Developing a rescue team is simple: recruit team members, purchase equipment, and hire someone to provide training. Easy enough. The real challenge is maintaining that capability over time. People leave the team, equipment ‘disappears’ and skills degrade.
Having been involved in the development and maintenance of hundreds of rescue teams, we have learned that successful, long-lasting teams are built on a firm foundation. And firm foundations begin by asking and answering these five questions.
- What’s the potential for a rescue event at our workplace? Hopefully the rescue potential is small because basic safety measures are in place and being followed. But work forces are aging, equipment and systems may be degrading, and increased automation means fewer workers supervising ever-more complex processes. How many near misses are you experiencing? How much exposure do workers have to confined spaces, fall hazards, chemical spills, heat, and cold? Determining your rescue potential will start you on your path forward.
- Who will be the team leaders? Once you know the level of rescue capability needed, identify the program drivers. Good team leaders are those who understand the nature of your operations, can solve problems, and exhibit a passion for both safety and rescue. The team leaders must be informed and well trained by an approved curriculum provider with a history of industrial rescue training and performance.
- How large a team will we need? This can be tough to answer since it depends on many factors. Generally speaking, three to four team members should be able to handle almost all possible single-patient rescues in a typical industrial environment. Most locations will need to train at least ten team members to ensure coverage during working hours. During a major shutdown or special project that may require advanced rescue capabilities, consider hiring an outside contractor/consultant to work with alongside your team to provide added oversight and capability.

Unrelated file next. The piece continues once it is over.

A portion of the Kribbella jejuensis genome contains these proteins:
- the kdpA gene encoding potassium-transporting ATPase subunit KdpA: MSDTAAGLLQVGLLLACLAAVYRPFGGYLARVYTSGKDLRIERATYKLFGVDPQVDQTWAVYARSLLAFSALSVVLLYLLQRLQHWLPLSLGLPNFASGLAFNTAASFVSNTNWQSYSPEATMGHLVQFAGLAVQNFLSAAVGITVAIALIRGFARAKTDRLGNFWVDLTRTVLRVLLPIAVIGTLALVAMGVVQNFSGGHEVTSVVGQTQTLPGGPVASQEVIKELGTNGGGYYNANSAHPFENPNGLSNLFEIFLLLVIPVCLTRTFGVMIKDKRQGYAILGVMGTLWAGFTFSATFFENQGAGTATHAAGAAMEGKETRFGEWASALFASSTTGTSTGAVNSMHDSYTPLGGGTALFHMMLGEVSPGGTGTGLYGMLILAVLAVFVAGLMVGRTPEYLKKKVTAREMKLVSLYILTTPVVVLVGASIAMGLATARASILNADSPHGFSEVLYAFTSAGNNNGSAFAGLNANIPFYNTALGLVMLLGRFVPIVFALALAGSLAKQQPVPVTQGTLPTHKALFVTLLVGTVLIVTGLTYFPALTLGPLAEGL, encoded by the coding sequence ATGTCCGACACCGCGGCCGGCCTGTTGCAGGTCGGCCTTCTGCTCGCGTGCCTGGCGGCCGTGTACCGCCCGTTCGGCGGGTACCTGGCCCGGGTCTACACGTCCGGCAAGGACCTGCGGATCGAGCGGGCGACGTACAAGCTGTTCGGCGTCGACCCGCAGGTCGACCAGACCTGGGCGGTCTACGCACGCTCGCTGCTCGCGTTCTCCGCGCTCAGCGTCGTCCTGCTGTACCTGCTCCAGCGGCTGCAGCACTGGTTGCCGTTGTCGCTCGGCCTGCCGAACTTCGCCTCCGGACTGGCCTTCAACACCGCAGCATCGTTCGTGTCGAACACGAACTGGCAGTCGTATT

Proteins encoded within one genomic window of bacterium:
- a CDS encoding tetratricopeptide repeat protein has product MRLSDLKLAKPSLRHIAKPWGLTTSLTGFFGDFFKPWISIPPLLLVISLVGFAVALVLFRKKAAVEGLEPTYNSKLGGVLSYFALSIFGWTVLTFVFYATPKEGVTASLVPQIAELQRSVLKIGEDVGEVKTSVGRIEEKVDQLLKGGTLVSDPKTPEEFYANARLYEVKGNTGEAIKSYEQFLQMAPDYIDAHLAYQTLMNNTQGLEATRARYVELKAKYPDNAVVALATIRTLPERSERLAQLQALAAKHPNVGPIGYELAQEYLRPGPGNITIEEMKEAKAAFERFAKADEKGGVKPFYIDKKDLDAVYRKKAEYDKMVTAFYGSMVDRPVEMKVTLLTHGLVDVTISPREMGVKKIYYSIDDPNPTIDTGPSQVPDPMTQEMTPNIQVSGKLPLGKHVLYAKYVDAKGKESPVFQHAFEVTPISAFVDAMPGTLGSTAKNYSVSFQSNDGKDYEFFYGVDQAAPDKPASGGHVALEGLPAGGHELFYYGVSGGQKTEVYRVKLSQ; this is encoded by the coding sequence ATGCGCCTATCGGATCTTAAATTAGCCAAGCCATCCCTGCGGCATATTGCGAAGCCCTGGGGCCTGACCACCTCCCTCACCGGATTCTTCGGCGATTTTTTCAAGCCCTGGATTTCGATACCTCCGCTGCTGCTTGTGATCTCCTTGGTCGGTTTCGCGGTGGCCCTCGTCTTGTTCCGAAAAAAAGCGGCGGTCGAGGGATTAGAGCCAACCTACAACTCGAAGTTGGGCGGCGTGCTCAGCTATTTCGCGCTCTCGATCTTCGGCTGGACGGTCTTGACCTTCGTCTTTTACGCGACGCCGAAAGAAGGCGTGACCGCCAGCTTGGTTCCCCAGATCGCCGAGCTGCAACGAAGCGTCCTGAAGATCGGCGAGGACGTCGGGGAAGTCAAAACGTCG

- What equipment is needed? Rescue gear is expensive and equipping a team requires careful thought and guidance. Most teams will need a basic cache of ropes, harnesses, and hardware, but special situations may require specialized equipment. Start with the basics. As the team gains experience, they will discover problems that can best be addressed with specific types of equipment.
- How much ongoing training and support is needed? In addition to the startup costs, you will need to allot time for both regular drills and refresher training. In our estimation regular drills of some type must be performed at least quarterly and formal refresher training should be provided at least every two years.
If this seems excessive, remember that the training schedule must maintain a capability that exceeds the rescue potential of the workplace. The reason to exceed and not simply match the rescue potential is justified by the fact that the real event is always worse and much more stressful than what is typically seen or imagined during training. Train high and default to the simplest path to complete the real rescue should it ever happen.
As you move down this path, remember that companies that develop a quality rescue program rarely use it. Why? Because the presence of a rescue team on a work site results in increased levels of safety. Workers have a better understanding of the risks of the workplace and rescue team members serve as de facto safety supervisors as they seek to make sure that their hard-earned skills are never used.
Bottom line? A quality safety program and a sustainable rescue team go hand-in-hand.